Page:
And then, of course, there was the arcade. It was pitch dark and full of glowing screens, and the sounds of all manner of electronic beeps and chiptunes were overwhelming. It felt like no less than walking onto the bridge of some spaceborne battlecruiser in the midst of combat. And the games! I cannot – there is no possible way to – make you understand just how much like The Future something like Pac-Man or Zaxxon or Defender looked to us, even if now they seem crude or even quaint. But we were in awe of the fact that we were playing a game against a computer – a computer! – that was drawing things recognizable as representations of real-life objects on its screen. None of us had ever been launched into orbit on the Space Shuttle or gone to Paris on a supersonic jet, but all of us played video games down at the mall arcade – and we were living in The Future when we did.
They tore down the Randall Park Mall a few months ago, and when they did, they tore down The Future. What does it all mean?
But wait – it was the internet that killed the mall, and what is the internet except the very embodiment of The Future? What indeed! Was The Future supposed to be an age of people sitting inside, passively staring at screens that displayed endless banalities (cat videos, Facebook selfies, and internet porn)? If so, that was only the very darkest vision of The Future – it is The Future of Mrs. Montag, of Edison Carter, and of President Dwayne Elizondo Mountain Dew Herbert Camacho. And it’s not as if a few decades has made the experience of going out to shop any better, either – now it is both less like Main Street and less like The Future than ever. The decline of the mall coincided not only with the rise of the intenet, but also with the rise in earnest of Walmart and other big-box warehouse stores. There are no skate parks or indoor waterfalls at Walmart. The increasingly impoverished remnants of what was once our middle class shuffle in to buy cheap junk made by political prisoner slave labor in some dismal factory in faraway China. You’ll find no sense of community there, nor, considering the degree to which the former middle class has degraded, would you likely want to.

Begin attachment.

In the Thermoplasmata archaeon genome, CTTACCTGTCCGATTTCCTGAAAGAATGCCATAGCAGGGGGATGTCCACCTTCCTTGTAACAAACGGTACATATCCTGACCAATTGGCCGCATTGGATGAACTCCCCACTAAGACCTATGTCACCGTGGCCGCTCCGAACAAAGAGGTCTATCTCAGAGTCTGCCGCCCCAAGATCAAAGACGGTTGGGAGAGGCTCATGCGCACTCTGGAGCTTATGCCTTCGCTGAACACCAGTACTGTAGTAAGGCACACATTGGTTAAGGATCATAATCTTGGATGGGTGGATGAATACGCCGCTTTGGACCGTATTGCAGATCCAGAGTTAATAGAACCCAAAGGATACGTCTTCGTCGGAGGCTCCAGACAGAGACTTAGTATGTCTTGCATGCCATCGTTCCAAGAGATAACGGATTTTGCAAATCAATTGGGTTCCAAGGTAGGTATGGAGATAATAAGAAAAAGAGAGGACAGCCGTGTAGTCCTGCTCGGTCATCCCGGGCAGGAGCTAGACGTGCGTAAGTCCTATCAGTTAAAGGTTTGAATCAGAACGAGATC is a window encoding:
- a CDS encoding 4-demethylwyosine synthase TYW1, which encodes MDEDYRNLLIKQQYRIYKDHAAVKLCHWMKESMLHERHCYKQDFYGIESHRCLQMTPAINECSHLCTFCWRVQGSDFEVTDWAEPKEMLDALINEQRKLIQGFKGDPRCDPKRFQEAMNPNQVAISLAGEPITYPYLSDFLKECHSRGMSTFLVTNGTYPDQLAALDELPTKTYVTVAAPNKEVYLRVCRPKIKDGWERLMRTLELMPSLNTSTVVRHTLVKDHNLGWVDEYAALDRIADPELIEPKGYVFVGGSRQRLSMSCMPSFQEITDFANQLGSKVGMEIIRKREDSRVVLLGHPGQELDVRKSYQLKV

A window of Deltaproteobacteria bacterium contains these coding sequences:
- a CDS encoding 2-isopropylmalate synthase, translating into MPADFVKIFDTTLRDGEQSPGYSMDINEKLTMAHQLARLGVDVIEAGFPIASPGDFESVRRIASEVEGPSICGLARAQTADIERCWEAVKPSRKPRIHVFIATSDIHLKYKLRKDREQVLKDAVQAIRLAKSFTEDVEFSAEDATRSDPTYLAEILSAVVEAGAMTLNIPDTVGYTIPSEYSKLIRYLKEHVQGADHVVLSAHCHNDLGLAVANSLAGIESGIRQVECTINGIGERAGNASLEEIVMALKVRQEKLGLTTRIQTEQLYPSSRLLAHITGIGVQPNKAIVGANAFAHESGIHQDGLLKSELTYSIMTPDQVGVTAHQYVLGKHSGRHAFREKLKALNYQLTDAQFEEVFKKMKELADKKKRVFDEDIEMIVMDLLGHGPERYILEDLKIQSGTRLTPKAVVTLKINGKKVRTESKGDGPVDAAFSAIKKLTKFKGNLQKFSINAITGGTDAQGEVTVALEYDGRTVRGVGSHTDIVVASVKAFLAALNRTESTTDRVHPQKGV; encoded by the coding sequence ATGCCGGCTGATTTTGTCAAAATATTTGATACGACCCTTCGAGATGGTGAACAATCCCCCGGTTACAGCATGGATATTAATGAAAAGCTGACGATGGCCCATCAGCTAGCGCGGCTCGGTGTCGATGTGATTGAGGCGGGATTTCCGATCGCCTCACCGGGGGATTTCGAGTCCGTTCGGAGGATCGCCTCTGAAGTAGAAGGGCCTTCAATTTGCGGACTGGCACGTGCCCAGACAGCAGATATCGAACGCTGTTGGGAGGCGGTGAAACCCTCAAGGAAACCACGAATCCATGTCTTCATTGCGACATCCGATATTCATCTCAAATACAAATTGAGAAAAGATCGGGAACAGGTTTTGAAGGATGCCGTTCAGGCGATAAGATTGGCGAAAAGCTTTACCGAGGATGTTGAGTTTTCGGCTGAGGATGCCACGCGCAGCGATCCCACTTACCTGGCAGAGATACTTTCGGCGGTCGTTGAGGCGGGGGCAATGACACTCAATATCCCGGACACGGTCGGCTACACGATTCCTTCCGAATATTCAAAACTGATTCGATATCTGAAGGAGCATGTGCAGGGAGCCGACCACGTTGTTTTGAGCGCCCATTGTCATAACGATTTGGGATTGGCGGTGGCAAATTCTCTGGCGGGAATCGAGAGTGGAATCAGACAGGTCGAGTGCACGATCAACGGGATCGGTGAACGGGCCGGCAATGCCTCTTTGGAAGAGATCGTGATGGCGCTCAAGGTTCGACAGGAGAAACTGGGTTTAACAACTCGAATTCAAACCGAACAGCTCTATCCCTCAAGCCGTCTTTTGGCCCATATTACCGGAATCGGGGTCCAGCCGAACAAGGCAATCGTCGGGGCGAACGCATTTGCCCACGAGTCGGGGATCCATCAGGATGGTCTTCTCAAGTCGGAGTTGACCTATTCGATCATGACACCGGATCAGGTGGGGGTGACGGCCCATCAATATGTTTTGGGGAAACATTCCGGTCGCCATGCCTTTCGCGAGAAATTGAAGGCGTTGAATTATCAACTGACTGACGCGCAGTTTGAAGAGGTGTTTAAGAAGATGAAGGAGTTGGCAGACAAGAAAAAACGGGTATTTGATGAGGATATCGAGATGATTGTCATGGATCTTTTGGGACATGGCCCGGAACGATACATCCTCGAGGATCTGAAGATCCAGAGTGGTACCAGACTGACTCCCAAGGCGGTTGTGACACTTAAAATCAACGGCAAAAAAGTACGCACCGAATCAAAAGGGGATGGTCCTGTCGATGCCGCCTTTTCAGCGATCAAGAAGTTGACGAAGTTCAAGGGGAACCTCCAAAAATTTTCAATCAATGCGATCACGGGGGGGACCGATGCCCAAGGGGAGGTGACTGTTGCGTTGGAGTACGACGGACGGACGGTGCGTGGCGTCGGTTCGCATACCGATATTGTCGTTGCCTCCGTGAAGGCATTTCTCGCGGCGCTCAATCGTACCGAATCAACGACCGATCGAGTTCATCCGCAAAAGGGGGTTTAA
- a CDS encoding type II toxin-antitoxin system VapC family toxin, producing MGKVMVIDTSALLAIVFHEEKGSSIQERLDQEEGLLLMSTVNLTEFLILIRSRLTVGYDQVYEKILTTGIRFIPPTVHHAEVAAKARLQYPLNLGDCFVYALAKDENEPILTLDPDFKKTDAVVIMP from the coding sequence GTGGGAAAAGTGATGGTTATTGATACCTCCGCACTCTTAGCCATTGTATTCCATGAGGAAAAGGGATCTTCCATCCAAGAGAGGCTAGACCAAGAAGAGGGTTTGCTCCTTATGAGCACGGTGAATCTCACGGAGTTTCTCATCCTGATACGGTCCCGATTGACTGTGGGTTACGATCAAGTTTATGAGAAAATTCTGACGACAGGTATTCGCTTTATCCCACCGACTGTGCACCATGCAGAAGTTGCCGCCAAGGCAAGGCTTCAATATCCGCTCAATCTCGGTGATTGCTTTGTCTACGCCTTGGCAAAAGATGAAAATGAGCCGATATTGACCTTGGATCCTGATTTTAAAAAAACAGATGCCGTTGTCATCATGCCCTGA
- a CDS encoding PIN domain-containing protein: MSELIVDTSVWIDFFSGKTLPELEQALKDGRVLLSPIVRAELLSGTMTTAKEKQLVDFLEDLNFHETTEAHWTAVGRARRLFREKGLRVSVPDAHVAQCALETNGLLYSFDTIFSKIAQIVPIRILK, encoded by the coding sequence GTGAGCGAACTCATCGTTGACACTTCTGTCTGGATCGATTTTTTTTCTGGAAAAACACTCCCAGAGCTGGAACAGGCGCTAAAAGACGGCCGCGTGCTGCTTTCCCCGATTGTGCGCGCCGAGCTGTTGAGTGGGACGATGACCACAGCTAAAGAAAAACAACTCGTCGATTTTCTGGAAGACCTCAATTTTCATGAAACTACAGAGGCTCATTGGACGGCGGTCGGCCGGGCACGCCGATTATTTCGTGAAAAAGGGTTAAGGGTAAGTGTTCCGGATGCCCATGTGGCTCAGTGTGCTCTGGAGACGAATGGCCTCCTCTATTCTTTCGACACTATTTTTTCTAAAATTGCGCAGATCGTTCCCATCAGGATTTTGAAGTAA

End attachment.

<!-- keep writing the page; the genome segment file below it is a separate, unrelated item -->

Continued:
That isn’t The Future that we were promised; it isn’t The Future that was supposed to come. And here is a dark thought: What if we reached The Future, and then passed it? What if it has come and gone, and now we are in a post-Future future?